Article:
This ESTCP project was a joint effort between energy simulation and energy auditing experts at the National Renewable Energy Laboratory (NREL) and software developers from commercialization partner concept3D. This team integrated NREL’s formal auditing methodology with existing concept3D software technologies to create a single, tablet-based tool called simuwatt™ Energy Auditor, which concept3D now offers as a commercial product. The goal of this project was to demonstrate that simuwatt™ could enable an energy auditor to perform American Society of Heating, Refrigerating and Air-Conditioning Engineers (ASHRAE) level II audits and achieve a 35% cost reduction compared to audits typically procured by the U.S. Department of Defense (DoD) without sacrificing audit quality. The Energy Independence and Security Act (EISA) of 2007 requires DoD to audit 25% of the 1.9 billion square feet (ft2) of covered facilities each year. A simuwatt™ Energy Auditor has the potential to significantly reduce the cost of these audits.
The software integration goal of this project was achieved. Connections between simuwatt™ Energy Auditor and the Building Component Library (BCL) were successful, allowing access to high-quality, standardized energy modeling components. The EnergyPlus simulation engine was used to transfer data collected during the simuwatt™ audit to OpenStudio for detailed energy analysis. Standardized energy efficiency measures from the BCL were used to perform life cycle calculations. Data from this process were presented in an automatically generated, standardized report.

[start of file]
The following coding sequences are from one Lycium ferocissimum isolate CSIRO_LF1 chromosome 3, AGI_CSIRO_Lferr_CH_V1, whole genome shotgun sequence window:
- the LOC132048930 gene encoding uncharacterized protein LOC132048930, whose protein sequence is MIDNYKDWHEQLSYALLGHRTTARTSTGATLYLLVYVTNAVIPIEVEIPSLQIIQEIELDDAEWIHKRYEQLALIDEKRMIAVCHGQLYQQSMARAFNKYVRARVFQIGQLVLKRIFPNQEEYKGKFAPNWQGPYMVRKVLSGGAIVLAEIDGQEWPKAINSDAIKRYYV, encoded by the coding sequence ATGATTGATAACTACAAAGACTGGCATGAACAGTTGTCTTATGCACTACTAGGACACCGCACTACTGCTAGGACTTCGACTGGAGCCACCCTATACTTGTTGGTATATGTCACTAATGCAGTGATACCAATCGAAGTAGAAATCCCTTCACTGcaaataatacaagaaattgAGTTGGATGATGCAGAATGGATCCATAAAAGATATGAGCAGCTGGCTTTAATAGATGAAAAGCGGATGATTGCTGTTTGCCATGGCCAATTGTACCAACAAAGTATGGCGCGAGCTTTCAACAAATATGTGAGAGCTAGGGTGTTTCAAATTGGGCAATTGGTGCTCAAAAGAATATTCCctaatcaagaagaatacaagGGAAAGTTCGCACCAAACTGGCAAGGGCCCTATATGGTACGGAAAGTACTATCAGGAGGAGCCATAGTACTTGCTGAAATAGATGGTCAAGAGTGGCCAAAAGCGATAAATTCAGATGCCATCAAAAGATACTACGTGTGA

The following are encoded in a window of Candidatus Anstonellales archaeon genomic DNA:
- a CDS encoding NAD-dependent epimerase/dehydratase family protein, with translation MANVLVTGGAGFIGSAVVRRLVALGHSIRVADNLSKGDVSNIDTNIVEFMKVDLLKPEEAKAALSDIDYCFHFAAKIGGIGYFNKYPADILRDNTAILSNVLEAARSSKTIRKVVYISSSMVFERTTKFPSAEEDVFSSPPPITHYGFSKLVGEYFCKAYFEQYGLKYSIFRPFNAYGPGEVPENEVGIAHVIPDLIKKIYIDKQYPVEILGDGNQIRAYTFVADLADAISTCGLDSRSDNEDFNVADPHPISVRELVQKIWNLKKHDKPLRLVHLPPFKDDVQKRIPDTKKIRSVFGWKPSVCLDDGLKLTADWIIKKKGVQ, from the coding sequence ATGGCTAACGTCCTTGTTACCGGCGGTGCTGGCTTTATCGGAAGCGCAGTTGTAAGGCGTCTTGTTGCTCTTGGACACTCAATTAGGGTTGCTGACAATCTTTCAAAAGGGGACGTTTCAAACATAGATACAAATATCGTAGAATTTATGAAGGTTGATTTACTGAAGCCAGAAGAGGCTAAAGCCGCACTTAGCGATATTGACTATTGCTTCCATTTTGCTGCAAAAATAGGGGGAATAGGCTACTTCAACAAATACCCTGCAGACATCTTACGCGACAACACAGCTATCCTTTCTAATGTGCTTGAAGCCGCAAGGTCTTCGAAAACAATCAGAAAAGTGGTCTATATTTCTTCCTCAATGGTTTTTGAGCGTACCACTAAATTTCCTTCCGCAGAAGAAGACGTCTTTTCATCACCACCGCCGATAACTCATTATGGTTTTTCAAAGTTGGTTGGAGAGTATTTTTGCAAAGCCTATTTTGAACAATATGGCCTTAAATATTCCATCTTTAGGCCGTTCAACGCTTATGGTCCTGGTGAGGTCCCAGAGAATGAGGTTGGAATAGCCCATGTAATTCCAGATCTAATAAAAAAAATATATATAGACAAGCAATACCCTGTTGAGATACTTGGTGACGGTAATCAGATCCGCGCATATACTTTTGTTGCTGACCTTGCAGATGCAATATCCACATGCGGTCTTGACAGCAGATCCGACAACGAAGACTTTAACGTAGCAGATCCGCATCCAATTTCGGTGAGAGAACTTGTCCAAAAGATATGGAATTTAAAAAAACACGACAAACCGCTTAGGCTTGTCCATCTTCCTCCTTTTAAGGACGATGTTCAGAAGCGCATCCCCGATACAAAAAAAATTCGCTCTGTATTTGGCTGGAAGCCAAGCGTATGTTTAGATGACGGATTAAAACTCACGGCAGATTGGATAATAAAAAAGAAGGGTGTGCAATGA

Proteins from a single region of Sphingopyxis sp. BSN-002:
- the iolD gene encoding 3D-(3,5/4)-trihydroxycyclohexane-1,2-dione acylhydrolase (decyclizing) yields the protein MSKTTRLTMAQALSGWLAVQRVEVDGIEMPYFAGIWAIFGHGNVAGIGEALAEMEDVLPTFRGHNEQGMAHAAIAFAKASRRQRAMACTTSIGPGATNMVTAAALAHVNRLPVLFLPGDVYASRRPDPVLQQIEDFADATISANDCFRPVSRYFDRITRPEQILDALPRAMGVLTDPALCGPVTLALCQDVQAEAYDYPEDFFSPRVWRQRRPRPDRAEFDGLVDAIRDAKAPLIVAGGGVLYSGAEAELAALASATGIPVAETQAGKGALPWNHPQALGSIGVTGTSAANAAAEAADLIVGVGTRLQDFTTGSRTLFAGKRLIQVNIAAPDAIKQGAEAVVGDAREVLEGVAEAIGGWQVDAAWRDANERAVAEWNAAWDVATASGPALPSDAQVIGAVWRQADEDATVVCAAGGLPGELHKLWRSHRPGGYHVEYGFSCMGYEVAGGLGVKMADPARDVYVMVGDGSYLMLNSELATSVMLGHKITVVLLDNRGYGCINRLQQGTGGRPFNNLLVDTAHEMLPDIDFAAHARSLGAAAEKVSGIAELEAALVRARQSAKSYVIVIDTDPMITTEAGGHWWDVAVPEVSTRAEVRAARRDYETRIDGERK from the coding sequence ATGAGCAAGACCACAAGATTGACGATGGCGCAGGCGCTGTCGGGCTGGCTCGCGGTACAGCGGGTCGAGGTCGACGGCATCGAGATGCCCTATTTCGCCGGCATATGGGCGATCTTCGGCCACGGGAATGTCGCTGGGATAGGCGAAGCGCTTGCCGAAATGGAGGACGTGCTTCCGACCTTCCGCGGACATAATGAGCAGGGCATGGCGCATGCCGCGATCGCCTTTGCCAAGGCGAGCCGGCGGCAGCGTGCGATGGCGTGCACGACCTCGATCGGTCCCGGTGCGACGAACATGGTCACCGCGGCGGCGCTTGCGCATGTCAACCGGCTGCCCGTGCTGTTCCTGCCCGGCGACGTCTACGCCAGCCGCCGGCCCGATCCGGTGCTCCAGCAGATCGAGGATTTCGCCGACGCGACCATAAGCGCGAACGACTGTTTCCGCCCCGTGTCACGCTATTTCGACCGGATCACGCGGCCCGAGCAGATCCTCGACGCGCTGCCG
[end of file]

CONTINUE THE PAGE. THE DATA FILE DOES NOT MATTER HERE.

The demonstration occurred in two phases. During the first phase, NREL auditing experts performed energy audits using simuwatt™ at 11 DoD buildings across four sites. NREL auditors recorded the time required to perform a range of audit tasks, estimated audit costs by applying reasonable energy auditor rates to those times, and compared the results to the cost of audits previously procured by DoD. This phase tested simuwatt™’s flexibility to be used across a range of sites and provided data on the cost and quality of simuwatt™ audit reports. The second phase provided a direct head-to-head comparison of the simuwatt™ audit approach with a traditional audit process. In this phase, two teams of auditors with similar qualifications from the same third-party auditing firm audited the same two buildings at Naval Support Activity Monterey. One team used simuwatt™ and the other team used a standard audit process. Neither team was aware of the other’s activities. In both phases, the audits were scored on cost of the audit; the quality and usefulness of the audit report from the perspective of a DoD facility/energy manager; and the comprehensiveness and completeness of the audit report from the perspective of an unbiased energy auditing expert.
Phase 1 demonstrations achieved an average cost savings of 53% compared to past DoD audits, exceeding the project’s cost reduction goal of 35%; however, the DoD reviewers gave the reports an average score of 49.9/80 and the third-party energy auditing expert gave the reports an average score of 40.5/80. Review comments by DoD and third-party reviewers indicated that the Phase 1 reports were not as comprehensive as desired, specifically with regard to documenting underlying analysis assumptions. Because the simuwatt™ audit report generation is semi-automated, its content might be improved based on data already collected by simuwatt™. However, there was little time between Phase 1 and Phase 2, and the team was unable to address these issues before Phase 2 started.